Wings Magazine

Eruption disruption

April 23, 2010, Vancouver - One-in-six Canadians know someone who has been directly impacted by the volcanic eruption in Iceland.

April 23, 2010  By Carey Fredericks

April 23, 2010, Vancouver – In a snapshot poll taken on April 20th and 21st, Ipsos Reid’s travel
and tourism division found that most Canadians have not been directly
impacted by the volcanic eruptions in Iceland and that only a small
proportion of Canadians will have their upcoming travel plans affected
if the volcano continues to be active.

One-in-six (16%) Canadians personally know someone who is stuck in
Europe and cannot get home. Among those who know someone stuck in
Europe, the person who is stuck is most likely to be a friend (33%),
family member (32%), an acquaintance (30%) or a work colleague (19%).
The amount of time that people have been stuck in Europe is most likely
to be either a few days (43%) or almost a week (45%).

Dave Pierzchala, Vice President of Ipsos’ travel team explains,
“These results indicate that the eruptions have made for trying times
for not only those stuck in Europe, but also for the one-in-six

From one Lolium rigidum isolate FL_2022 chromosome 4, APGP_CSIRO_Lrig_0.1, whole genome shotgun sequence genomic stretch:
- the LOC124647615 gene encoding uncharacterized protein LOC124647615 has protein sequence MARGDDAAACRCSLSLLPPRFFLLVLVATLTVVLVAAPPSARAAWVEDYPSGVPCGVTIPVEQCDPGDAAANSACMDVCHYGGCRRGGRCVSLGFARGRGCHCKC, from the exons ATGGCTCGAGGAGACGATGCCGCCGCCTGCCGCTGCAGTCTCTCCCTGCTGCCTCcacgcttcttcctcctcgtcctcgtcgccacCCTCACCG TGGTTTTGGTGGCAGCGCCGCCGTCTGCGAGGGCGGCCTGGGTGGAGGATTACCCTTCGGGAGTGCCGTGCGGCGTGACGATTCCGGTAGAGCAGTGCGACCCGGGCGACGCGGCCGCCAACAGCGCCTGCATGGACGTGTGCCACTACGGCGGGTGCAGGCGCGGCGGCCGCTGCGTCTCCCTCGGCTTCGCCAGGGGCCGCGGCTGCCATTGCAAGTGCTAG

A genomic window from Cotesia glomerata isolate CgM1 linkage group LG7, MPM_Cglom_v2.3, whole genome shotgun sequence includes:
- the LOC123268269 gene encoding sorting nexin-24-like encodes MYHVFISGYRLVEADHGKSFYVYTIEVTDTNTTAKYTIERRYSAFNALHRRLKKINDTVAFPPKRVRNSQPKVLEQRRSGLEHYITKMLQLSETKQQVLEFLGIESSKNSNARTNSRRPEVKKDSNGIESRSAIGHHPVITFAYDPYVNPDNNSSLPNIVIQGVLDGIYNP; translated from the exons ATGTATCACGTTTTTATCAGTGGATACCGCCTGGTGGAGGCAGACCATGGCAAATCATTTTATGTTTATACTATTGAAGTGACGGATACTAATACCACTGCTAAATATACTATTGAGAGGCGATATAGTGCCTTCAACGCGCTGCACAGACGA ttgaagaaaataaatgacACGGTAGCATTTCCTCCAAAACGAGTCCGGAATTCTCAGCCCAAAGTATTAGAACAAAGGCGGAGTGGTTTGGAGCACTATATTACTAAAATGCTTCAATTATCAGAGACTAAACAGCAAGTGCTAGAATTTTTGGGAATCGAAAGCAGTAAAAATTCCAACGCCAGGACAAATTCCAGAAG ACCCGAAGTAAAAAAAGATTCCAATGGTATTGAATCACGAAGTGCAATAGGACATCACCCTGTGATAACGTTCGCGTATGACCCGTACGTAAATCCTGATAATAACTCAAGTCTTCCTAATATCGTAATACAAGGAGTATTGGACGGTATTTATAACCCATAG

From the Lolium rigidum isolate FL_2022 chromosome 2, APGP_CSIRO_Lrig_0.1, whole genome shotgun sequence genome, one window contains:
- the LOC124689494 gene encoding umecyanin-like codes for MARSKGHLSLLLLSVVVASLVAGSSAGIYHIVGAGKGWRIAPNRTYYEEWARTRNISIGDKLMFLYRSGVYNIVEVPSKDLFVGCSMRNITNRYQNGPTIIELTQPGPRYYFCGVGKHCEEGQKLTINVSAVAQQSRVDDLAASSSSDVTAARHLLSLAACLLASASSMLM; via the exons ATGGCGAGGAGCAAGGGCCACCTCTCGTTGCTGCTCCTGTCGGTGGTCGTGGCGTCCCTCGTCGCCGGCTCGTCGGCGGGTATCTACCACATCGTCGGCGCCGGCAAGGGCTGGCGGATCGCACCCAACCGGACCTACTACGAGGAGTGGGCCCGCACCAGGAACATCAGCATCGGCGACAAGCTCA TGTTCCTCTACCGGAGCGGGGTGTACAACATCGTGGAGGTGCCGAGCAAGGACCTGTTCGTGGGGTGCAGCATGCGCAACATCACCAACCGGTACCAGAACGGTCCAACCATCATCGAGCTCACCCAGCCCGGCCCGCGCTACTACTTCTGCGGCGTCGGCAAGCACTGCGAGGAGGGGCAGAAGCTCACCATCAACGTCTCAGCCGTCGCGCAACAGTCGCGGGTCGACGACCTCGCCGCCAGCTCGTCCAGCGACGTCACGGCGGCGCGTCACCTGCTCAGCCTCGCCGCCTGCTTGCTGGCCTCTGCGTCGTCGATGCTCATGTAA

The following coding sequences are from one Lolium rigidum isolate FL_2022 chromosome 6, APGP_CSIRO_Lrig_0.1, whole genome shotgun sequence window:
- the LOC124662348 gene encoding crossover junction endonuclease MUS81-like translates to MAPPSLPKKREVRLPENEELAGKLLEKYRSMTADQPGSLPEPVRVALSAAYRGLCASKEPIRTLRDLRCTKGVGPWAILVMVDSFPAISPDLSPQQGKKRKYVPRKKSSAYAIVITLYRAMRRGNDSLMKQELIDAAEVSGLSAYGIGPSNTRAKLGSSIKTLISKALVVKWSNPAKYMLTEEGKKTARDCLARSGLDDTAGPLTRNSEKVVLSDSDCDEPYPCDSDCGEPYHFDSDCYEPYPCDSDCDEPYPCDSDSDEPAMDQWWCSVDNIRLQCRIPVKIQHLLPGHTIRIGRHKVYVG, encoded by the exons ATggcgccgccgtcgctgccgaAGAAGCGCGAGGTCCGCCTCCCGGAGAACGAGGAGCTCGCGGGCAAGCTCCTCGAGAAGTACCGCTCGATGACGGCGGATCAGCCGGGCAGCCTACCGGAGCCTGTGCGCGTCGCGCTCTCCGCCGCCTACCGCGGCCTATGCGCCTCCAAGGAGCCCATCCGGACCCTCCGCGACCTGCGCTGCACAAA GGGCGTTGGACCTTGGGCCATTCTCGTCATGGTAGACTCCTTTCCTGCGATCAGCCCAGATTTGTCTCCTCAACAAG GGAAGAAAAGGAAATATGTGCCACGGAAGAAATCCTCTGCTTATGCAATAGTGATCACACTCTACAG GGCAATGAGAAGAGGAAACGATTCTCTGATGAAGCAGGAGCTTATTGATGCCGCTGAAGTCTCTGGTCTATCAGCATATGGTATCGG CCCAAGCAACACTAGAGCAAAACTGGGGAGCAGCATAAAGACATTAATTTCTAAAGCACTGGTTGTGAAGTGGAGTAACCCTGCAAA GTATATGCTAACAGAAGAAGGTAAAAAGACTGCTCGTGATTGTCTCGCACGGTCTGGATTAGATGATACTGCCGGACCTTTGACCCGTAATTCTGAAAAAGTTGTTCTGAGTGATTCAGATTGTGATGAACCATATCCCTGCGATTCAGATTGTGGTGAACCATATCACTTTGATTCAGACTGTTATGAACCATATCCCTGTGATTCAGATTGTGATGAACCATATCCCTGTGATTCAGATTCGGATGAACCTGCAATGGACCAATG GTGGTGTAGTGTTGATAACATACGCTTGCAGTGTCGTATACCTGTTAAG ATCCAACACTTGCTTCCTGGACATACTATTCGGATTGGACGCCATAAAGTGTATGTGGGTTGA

Canadians who are awaiting the safe return of friends and loved ones”.

4% of Canadians plan to travel to Europe in the next month and
nearly two-thirds (62%) of those prospective travellers are concerned
that their upcoming flight will be postponed or cancelled.
Additionally, the eruptions have caused 6% of Canadians to rethink the
viability of flying to or through Europe in the next year.


Dave Pierzchala, Vice President of Ipsos’ travel team explains, “The
present situation has both airlines and travellers concerned for the
longer-term implications for European travel. If the volcano flares up
again in the near future, travellers will be forced to re-examine their
options in respect to European-based flights.”

These are the findings of an Ipsos Reid online poll conducted
from April 20, 2010 to April 21, 2010 with 605 Canadian adults (18+).
Weighting was employed to balance demographics and ensure that the
sample's composition reflects that of the adult population according to
Census data and to provide results intended to approximate the sample
universe. A survey with an unweighted probability sample of this size
and a 100% response rate would have an estimated margin of error of +/-
4.1 percentage points, 19 times out of 20, of what the results would
have been had the entire population of adults polled. All sample
surveys and polls may be subject to other sources of error, including,
but not limited to coverage error, and measurement error.


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